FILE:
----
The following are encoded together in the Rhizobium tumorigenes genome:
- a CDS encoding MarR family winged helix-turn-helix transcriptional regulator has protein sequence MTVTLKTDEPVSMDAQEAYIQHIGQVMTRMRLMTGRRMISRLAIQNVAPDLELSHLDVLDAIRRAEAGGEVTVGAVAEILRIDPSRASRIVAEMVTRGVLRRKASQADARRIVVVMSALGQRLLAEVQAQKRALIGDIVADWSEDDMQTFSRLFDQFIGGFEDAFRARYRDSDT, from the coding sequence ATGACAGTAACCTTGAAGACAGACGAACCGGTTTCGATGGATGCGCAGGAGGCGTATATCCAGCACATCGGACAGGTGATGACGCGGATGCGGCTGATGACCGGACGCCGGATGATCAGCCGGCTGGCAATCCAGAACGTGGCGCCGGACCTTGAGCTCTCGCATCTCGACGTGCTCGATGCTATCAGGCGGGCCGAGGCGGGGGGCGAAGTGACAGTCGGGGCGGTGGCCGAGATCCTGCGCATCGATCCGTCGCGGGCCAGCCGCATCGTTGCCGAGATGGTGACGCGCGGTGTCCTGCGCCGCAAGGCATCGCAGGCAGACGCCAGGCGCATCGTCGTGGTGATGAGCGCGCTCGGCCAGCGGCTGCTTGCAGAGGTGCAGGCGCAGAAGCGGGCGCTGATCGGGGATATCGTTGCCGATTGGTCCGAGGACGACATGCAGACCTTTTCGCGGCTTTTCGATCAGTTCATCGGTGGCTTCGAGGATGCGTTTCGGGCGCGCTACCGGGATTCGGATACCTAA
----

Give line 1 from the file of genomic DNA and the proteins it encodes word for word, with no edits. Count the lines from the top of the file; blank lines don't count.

The following are encoded together in the Rhizobium tumorigenes genome: